“The Good Life” is a very common phrase used mostly by those with a desire to appear above, or better, than others because of their financial stature or position in society. I view a good life being one of peace, fulfillment, and love. My “good life” is one filled with family and friends, where nothing matter but the fact that you are all together. It is being able to nurture and raise a family that truly creates an accurate portrayal of “The Good Life” in my mind. But just as people are different, so are their thoughts, and I understand that others will interpret and evaluate this idea in many different ways. I still stick to my own view, that “The Good Life” is one filled with family and friends.

Raymond Lowe's Comment Archive

  1. Raymond Lowe on Third Force Psychology
    12:39 pm, 04.24.13

    Third force psychology is structured in such a way as to be easily comprehended, even by an extreme outsider. That is one of its strongest appeals. You have done a good job laying the foundation for this idea. Plus your analysis of how it relates to other schools of psychology just goes on to make it more acceptable.

  2. Raymond Lowe on Blog #6
    12:37 pm, 04.24.13

    I agree with Emily, it is important that you state the fact that third force psychology was built and founded on the aspects of other and past theories. Third force psychology has done a good job effectively stressing the overall appeal of free will and why it is a necessary component of humanity.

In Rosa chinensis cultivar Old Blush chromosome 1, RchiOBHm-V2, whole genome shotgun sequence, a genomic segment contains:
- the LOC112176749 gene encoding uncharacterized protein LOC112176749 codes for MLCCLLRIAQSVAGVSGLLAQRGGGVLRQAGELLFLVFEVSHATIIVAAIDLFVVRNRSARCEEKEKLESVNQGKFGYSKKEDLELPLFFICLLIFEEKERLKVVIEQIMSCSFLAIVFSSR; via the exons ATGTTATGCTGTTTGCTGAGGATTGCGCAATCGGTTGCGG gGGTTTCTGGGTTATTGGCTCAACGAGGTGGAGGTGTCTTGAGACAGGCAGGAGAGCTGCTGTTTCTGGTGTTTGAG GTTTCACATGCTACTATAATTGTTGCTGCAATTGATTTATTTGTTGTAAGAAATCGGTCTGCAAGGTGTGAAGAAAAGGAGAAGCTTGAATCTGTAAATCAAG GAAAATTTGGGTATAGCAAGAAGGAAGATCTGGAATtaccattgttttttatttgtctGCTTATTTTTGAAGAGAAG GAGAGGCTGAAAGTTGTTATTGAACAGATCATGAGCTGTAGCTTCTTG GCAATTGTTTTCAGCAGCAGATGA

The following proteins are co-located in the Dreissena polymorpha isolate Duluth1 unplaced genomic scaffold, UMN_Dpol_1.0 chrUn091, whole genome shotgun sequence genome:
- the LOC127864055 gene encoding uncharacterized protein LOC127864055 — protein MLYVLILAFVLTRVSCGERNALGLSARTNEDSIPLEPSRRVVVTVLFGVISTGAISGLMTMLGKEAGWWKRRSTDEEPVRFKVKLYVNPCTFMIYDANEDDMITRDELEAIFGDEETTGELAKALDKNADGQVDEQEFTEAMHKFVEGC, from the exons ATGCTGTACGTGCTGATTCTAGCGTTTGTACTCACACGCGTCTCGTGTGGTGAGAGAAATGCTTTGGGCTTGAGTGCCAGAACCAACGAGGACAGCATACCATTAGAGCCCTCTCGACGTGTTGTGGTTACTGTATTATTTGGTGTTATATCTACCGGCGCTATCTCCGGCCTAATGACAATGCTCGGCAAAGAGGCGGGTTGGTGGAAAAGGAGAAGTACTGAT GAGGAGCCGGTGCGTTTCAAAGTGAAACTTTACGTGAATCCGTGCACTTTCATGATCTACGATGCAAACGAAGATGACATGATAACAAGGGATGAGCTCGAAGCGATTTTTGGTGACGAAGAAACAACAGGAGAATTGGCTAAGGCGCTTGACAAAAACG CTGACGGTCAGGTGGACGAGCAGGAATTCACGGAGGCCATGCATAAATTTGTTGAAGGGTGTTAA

3. Raymond Lowe on Blog Post 5
    11:58 am, 04.12.13

    Your example is very valid. Projection would be an accurate analysis in accordance to how we judge and perceive others. Subconsciously we do make assumption about others, which is not a good thing. Words, dress, and attitude lead the list. These also affect futre perceptions based on past decisions. A person can be accused of doing something in the past because their present behavior suggests the possibility of the act accruing prior.

  4. I agree with your correlation between modern art and psychoanalysis. Art brings about so many emotions. I can look at a piece and be instantly transported back to a different time or place. The unconscious and conscious become mixed realties. Past experiences resurface explaining present circumstances. It is for this reason, that I think your example is so perceptive.

  5. Raymond Lowe on Blog 4: Behaviorism
    9:18 am, 04.03.13